Breakfast is fairly standard, and includes staples like eggs, potatoes, meats, breads, cereals, Danish, fruit, yogurt, and an omelet station. And who can say “no” to a Mickey waffle? At lunch there are different foods featured – one day it might be seafood, another day it might be Asian-inspired, another day it could be Italian. There will always be crowd favorites, though, like mac and cheese and chicken tenders.
Disney buffets can please even the pickiest of eaters. My younger daughter was happy that there were multiple vegetarian options, including a salad bar and at least one or two main entrees. And of course, lots of desserts to choose from.
Tip: Be sure to consult your daily Navigator or Navigator App for the operating hours of all these eateries. While the drink station is open 24 hours a day, other venues may change hours depending on port times and itineraries.
The buffet can get crowded during peak periods, like mornings when everyone is trying to get ready to go ashore. Even though Disney has tried its best to minimize crowds by having two different lines and multiple food stations, people still get jammed up at the very beginning of the buffet. It’s not rude, in my opinion, to go ahead and move past people if you know you want to get to the salad bar or the desserts that are at the opposite end.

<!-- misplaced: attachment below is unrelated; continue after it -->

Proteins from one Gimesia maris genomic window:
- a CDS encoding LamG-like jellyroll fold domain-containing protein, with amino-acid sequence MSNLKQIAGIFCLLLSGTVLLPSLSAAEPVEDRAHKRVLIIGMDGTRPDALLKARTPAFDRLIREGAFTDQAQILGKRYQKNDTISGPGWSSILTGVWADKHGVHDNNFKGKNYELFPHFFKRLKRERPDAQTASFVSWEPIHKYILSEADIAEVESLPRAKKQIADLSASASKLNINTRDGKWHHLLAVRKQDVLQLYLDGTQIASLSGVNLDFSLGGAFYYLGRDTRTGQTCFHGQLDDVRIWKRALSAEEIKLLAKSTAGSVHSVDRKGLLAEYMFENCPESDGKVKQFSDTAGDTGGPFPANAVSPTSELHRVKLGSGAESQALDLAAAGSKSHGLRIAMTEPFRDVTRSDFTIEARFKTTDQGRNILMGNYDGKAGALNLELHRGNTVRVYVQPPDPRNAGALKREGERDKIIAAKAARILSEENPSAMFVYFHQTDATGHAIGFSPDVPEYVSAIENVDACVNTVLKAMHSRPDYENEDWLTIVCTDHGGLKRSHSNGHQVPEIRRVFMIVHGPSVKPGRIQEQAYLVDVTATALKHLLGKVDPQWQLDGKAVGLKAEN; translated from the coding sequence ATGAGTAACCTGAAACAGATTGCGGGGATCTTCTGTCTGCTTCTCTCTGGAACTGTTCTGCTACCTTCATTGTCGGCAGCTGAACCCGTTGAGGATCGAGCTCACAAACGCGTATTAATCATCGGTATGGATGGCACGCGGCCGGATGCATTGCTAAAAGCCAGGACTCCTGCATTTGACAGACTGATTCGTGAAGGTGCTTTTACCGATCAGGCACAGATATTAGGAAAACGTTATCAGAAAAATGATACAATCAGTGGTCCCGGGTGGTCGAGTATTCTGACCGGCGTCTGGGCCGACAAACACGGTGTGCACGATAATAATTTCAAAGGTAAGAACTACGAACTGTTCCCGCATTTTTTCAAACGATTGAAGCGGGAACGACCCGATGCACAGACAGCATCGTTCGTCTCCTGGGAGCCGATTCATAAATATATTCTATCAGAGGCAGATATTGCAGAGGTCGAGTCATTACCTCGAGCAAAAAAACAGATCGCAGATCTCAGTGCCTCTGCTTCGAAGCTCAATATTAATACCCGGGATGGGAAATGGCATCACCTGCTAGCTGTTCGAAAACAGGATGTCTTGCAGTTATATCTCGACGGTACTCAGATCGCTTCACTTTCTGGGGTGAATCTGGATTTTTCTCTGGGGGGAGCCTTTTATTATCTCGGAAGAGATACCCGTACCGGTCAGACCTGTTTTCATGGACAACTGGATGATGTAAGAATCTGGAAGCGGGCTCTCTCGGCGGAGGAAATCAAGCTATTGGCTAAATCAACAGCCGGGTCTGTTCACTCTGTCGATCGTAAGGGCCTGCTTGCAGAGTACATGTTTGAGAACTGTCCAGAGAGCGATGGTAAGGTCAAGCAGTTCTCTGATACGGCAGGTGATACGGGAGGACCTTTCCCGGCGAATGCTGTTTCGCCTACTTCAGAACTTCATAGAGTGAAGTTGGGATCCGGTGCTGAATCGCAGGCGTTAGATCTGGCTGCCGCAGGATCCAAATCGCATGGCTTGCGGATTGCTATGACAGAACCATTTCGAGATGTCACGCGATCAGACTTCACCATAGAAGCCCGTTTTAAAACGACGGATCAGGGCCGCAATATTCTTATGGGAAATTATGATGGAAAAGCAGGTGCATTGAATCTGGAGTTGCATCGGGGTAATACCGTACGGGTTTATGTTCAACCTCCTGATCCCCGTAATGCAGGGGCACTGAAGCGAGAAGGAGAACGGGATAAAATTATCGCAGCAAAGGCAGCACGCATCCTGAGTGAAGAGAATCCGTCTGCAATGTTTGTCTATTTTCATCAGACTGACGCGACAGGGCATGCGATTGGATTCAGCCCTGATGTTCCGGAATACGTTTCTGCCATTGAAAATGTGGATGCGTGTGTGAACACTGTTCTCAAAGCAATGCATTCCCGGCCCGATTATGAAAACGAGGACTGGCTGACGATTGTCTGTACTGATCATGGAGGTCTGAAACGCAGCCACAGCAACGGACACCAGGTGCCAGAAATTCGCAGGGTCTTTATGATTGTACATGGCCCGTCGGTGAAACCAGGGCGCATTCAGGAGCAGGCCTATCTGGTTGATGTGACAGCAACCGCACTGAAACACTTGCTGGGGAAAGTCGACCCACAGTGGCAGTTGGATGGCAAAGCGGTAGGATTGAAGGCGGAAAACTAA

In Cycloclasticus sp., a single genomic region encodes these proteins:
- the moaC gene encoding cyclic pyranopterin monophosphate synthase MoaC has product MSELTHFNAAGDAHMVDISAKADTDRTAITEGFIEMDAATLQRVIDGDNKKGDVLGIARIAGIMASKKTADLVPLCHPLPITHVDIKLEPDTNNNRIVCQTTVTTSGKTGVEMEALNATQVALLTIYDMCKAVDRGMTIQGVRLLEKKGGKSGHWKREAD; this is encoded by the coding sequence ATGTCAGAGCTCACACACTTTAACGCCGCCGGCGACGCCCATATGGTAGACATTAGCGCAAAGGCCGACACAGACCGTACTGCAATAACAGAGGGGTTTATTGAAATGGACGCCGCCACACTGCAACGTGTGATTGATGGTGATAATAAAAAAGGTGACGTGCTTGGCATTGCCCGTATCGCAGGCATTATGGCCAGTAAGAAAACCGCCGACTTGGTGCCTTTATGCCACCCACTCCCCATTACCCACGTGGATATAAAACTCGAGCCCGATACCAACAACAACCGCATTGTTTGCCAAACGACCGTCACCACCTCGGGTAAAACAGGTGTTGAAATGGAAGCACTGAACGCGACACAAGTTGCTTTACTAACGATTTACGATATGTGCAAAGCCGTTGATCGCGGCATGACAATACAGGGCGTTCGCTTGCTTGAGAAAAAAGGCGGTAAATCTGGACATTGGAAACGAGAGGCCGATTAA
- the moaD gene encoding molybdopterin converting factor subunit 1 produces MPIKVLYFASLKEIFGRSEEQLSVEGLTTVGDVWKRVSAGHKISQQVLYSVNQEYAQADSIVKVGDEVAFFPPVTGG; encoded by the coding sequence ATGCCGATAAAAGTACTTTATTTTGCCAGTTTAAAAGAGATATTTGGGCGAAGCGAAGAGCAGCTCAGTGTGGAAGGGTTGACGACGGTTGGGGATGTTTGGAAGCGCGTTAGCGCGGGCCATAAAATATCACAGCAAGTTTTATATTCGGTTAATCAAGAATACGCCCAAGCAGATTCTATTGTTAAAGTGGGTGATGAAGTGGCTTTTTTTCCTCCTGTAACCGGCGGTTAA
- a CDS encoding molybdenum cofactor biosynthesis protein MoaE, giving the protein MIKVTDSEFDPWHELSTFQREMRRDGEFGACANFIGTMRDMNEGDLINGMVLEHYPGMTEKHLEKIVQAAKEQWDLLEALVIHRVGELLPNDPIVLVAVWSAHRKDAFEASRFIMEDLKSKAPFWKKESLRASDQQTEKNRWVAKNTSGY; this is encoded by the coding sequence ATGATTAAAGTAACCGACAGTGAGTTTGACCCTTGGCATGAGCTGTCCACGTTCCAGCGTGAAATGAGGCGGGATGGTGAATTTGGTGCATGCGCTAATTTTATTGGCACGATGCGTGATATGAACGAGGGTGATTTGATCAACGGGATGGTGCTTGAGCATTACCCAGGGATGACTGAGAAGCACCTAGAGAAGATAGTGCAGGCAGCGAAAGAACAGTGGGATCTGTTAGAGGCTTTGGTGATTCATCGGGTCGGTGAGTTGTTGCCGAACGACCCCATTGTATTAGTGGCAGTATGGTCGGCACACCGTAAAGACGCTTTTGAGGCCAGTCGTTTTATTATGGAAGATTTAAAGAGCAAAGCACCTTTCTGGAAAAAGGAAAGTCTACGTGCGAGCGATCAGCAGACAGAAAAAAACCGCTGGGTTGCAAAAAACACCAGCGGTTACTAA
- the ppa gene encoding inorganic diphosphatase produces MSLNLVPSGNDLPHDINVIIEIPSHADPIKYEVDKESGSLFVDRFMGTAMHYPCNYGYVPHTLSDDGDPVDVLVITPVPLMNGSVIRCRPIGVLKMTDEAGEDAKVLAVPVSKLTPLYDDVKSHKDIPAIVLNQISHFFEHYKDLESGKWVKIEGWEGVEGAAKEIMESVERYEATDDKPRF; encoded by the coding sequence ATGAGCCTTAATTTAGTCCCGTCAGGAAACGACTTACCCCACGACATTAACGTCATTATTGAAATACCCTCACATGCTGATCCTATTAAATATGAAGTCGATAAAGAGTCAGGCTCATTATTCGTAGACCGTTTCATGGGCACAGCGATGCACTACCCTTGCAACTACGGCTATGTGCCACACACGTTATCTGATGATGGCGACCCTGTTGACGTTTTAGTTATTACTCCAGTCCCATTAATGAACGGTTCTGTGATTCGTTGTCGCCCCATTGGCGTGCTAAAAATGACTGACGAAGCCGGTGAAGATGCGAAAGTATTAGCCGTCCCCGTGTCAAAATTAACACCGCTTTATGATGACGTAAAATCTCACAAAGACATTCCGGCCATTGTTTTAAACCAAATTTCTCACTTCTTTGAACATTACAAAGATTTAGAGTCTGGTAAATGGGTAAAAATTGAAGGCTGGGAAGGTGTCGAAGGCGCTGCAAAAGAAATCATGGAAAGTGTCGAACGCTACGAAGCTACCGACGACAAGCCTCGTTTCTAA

There’s lots of indoor seating, but you can also sit out on the deck that is at the very aft (back) of the ship. You can even carry your tray out of the restaurant entirely and sit at one of the many tables that are spread out on deck.
One thing to note is that the buffet is not always available in the evening hours. Sometimes at night Cabanas turns into a “sit down” type restaurant featuring a limited menu from the rotational dining rooms.
When You’re Thirsty at Midnight